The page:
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AWS has been clear about its intention to leave no enterprise application behind, and its enormous variety of services...
covers most scenarios.
AWS' virtual resources impose a software abstraction layer between the user and underlying hardware. While this software-defined infrastructure offers the flexibility to apportion services of various sizes and configurations, not all situations benefit from a virtual interface that sits between an application and the physical hardware that supports it. For example, some previrtualization legacy applications might not run, because the software expects to have direct access to various hardware interfaces.
In this case, and others, bare-metal hosting might be a better option.
Let's look at the differences between Amazon Elastic Compute Cloud (EC2) instances and bare-metal hosts, and some of the pros and cons of each.
AWS model limits hardware control
EC2 instances are essentially guest VMs that run on a customized version of the Xen hypervisor. Paravirtualization increases the isolation and security of images running on shared hardware.
AWS thoroughly isolates guest VMs both from each other and the underlying servers. AWS runs a software firewall within the hypervisor layer to control network traffic between EC2 instances and the server's physical network interface. Enhanced networking features for Linux instances go a step further, using single root I/O virtualization to provide hardware-level network isolation. And EC2 instances cannot access a server's physical RAM or raw disk devices.
While EC2 is quite rigid in how it operates, it delivers a variety of instances that fit diverse computing needs. AWS currently offers dozens of instance types and capacities spread across five families: general purpose, compute optimized, memory optimized, accelerated computing and storage optimized.
AWS pioneered the usage model with its On-Demand instances, which are available without prior commitment or payment, but has added other provisioning options, like Spot and Reserved Instances. Another consumption option, EC2 Dedicated Hosts, might sound like bare-metal services, but they're not. An Amazon EC2 Dedicated Host provides EC2 instance capacity on a physical server dedicated to a customer. But it's not a bare-metal machine. Instances run on a Dedicated Host are virtualized, just like traditional Xen-based EC2 instances.
AWS aims to make EC2 capacity and performance as indistinguishable from bare metal as possible, while adding in security and management features.
More recently, AWS partnered with VMware to deliver the latter's virtualization stack as a public cloud service. VMware Cloud on AWS (VMC) is provisioned in an elastic, bare-metal AWS infrastructure, which is the first publicized example of AWS providing bare-metal hosts. The two companies jointly engineered VMC, but there is no indication that AWS plans to expand its bare-metal hosting capabilities.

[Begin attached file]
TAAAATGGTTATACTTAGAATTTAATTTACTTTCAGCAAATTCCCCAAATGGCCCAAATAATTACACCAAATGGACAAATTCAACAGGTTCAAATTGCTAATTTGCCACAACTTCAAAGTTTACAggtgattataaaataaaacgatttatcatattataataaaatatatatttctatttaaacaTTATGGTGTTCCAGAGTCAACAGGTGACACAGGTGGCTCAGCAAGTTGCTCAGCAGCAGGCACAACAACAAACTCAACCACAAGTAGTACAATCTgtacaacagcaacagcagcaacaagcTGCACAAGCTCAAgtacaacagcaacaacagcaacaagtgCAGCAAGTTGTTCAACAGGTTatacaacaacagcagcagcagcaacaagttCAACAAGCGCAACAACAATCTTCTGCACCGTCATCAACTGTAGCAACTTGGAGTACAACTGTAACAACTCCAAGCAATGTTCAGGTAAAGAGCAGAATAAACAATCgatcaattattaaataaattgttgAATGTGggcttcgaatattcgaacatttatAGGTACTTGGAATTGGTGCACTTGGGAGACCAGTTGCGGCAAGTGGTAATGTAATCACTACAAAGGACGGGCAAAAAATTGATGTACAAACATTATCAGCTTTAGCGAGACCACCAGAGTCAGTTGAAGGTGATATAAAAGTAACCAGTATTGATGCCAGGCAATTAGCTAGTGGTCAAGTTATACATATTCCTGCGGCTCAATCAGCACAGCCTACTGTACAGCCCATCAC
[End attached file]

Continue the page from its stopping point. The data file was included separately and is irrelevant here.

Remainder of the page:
Bare-metal cloud uses
Still, some organizations might prefer access to bare-metal hosting. These scenarios might be applicable for bare metal:
- Legacy applications not well-suited for virtualization;
- Database servers;
- Hadoop and big data analytics systems;
- Container hosts; and
- Hybrid infrastructure as a service (IaaS) deployments that use CloudStack or OpenStack.
In the first case, the application might not run well -- or at all -- without direct access to the hardware, while in the next two scenarios, bare metal might offer better performance. In contrast, when building self-managed IaaS or container systems, a dev team can tradeoff performance overhead for better application isolation when it adds a second VM abstraction layer underneath the IaaS stack -- though, it's unnecessary in most cases.
Bare-metal servers are still the norm inside many enterprise data centers, but some hosting providers, such as Oracle, IBM Bluemix, CenturyLink and Packet, offer bare-metal services on demand.
Direct access to hardware might provide superior performance over a VM layer, but that's not always true. When running a container cluster without additional VMs, bare-metal systems generally perform faster. Tests by Stratoscale, a developer of private cloud software, determined that "the performance of containers running on bare metal was 25%-30% better compared to running the same workloads on VMs in both CPU and IO operations."
In contrast, database performance is a more complicated story. One set of tests found bare-metal systems and EC2 instances have the same performance until the number of database threads exceeds about 10. But at very high thread counts, the managed Amazon Relational Database Service can exceed the performance of raw systems and serves as a stronger alternative to EC2 and Elastic Block Store.
Bare-metal servers provide better performance on some workloads at the cost of management complexity, lost flexibility and agility, and potentially wasted money due to the difficulty of precisely sizing system capacity for a specific workload. Carefully research your options before you make the switch from EC2 to bare-metal hosting.
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